Firms struggle to stay afloat

Christian Spence, head of business intelligence at Greater Manchester Chamber of Commerce

Christian Spence, head of business intelligence at Greater Manchester Chamber of Commerce

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ALMOST half the Wigan businesses trading at the start of the last Parliament have now been dissolved, new figures have revealed.

Statistics compiled by Inform Direct show 52.7 of companies in the constituency have made it through the five years in which David Cameron has been prime minister.

A total of 1,635 businesses were formed in the constituency between 2010 and 2015 and 1,321 have been dissolved, with Wigan also seeing an overall 11.5 per cent rise in the number of companies from 2,764 to 3,078.

The figures show Wigan performed better than Makerfield, where just 47.7 per cent of companies active when the previous Parliament was sworn in still in business and 940 companies being dissolved between 2010 and 2015.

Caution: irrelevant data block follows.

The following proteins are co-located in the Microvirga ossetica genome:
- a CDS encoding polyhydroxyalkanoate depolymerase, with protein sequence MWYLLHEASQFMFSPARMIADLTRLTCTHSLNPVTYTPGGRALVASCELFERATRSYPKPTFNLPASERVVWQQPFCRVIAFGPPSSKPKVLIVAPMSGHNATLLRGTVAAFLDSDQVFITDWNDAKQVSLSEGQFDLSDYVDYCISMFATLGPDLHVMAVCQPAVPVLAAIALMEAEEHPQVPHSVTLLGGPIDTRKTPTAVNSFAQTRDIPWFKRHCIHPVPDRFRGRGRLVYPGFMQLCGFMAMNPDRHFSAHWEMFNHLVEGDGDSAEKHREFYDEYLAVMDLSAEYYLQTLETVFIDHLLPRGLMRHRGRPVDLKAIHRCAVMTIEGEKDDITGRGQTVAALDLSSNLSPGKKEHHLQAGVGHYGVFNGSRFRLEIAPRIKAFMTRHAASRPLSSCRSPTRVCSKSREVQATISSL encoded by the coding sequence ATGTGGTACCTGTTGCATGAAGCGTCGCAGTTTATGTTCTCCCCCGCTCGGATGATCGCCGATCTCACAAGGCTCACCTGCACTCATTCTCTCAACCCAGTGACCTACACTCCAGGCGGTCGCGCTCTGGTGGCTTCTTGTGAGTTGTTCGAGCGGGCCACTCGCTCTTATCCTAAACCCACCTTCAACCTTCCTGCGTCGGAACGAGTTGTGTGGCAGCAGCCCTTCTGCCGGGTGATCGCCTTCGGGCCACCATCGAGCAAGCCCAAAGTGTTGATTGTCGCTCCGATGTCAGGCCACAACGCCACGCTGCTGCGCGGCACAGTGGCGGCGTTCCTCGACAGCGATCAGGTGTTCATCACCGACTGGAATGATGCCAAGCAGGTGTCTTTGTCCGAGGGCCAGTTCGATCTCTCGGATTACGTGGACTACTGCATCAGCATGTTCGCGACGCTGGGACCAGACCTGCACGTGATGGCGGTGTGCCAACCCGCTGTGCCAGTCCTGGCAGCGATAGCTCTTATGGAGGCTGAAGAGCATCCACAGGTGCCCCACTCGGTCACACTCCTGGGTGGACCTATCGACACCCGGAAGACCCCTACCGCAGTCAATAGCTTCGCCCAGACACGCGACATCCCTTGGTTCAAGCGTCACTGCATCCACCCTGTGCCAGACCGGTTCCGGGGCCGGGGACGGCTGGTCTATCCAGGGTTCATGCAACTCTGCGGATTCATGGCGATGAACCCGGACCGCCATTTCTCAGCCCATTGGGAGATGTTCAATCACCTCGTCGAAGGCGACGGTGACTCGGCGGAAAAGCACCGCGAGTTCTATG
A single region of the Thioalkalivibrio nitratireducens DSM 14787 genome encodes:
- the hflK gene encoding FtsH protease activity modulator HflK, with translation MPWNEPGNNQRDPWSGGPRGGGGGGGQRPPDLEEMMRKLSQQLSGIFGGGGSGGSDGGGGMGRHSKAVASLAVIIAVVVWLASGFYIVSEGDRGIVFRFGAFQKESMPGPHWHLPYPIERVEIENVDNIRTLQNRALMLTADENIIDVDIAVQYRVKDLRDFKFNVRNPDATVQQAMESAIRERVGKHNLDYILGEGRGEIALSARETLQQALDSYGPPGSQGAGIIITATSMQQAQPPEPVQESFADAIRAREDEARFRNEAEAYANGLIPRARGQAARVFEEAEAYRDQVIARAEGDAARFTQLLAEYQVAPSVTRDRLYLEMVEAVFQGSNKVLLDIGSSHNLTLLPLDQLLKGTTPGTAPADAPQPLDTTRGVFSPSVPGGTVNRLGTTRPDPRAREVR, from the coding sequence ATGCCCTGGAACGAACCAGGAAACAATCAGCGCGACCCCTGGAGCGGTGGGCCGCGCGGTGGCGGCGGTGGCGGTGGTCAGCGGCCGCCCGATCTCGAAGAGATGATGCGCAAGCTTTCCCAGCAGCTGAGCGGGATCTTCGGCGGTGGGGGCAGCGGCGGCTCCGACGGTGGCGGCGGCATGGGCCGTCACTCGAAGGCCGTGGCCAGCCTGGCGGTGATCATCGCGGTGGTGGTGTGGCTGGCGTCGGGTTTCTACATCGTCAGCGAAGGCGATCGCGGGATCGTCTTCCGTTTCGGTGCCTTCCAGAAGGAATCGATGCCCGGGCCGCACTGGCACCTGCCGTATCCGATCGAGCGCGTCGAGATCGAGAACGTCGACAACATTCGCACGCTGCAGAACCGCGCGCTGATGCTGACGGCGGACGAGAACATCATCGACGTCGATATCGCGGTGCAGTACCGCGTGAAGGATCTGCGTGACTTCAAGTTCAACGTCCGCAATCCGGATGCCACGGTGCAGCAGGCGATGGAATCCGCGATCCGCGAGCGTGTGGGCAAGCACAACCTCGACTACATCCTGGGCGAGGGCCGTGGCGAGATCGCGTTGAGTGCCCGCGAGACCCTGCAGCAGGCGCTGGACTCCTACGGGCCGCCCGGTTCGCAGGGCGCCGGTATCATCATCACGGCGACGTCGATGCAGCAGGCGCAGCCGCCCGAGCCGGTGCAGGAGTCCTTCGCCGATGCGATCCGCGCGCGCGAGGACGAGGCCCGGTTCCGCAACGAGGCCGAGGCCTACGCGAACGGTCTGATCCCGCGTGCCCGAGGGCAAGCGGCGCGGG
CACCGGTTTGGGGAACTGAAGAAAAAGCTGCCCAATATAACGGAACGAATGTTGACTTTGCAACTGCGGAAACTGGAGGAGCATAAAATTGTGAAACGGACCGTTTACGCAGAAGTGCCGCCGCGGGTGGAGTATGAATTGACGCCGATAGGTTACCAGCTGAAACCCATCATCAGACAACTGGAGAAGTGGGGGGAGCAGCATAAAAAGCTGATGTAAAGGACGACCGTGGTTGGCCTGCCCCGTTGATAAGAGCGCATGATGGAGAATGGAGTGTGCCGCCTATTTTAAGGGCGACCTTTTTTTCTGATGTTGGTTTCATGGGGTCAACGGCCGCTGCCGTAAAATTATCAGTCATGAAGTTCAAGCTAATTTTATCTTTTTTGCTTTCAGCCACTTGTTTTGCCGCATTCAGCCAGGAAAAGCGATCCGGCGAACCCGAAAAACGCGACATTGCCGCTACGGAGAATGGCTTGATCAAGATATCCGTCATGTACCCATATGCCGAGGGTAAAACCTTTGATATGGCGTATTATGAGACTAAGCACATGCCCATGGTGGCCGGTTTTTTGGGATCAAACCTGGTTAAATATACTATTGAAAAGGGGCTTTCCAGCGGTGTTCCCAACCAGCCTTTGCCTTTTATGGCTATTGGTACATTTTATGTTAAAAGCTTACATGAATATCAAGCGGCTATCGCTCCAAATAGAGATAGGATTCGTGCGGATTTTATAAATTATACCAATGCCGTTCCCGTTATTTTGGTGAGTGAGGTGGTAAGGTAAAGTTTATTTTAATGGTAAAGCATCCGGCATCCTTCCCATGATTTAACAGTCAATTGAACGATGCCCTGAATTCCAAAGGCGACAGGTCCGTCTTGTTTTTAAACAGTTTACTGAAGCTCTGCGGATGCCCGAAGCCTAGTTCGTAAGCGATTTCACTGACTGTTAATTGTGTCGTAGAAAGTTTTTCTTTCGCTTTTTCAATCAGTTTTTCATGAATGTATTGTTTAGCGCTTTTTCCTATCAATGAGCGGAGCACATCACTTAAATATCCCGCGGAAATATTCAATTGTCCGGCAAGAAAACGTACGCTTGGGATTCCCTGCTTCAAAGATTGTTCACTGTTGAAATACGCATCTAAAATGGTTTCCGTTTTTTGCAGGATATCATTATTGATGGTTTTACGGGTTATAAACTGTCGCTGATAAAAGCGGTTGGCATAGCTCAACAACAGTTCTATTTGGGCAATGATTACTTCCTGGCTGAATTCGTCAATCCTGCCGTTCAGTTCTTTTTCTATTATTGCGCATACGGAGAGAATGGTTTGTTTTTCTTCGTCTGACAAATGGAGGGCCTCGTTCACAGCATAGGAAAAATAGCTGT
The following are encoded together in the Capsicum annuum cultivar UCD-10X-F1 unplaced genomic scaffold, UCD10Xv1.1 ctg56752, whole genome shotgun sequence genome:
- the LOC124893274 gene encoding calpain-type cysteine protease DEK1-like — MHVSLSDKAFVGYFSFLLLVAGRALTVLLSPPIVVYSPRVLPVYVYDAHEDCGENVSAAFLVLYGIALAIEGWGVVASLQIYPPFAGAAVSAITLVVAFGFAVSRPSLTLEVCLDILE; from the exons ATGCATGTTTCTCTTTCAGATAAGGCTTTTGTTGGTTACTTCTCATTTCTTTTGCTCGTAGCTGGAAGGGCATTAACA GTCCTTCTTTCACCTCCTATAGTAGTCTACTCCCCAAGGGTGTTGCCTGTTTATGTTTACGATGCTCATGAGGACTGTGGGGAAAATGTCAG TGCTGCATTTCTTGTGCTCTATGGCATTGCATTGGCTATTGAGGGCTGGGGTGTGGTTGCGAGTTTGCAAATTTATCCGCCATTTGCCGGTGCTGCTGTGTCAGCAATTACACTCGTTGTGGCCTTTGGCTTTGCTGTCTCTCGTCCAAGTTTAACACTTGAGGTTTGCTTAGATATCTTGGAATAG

A total of 1,232 companies in Makerfield were formed during the last Parliament and the total number of firms in the constituency rose by 16.3 per cent from 1,788 to 2,080.

There was better news in Leigh, where 1,952 companies were formed and 1,339 dissolved. The number of companies in the constituency rose by 20.2 per cent, with 56.1 per cent of firms active in 2010 still trading when Parliament was recently dissolved.

Greater Manchester Chamber of Commerce acknowledged the low rate of businesses surviving their first few years and called for more support for those looking to set firms up.

Head of research and policy Christian Spence said: “There are many reasons why businesses ultimately fail, from a poor management strategy, insufficient capital, a dying market and, of course, the wider economic performance of the economy as a whole and within local areas too.

“Business survival rates are, on average, not high, with around one-third dying within three years and around half within five. It is because of this high failure rate that business support initiatives, whether government or private sector-led, are so important.”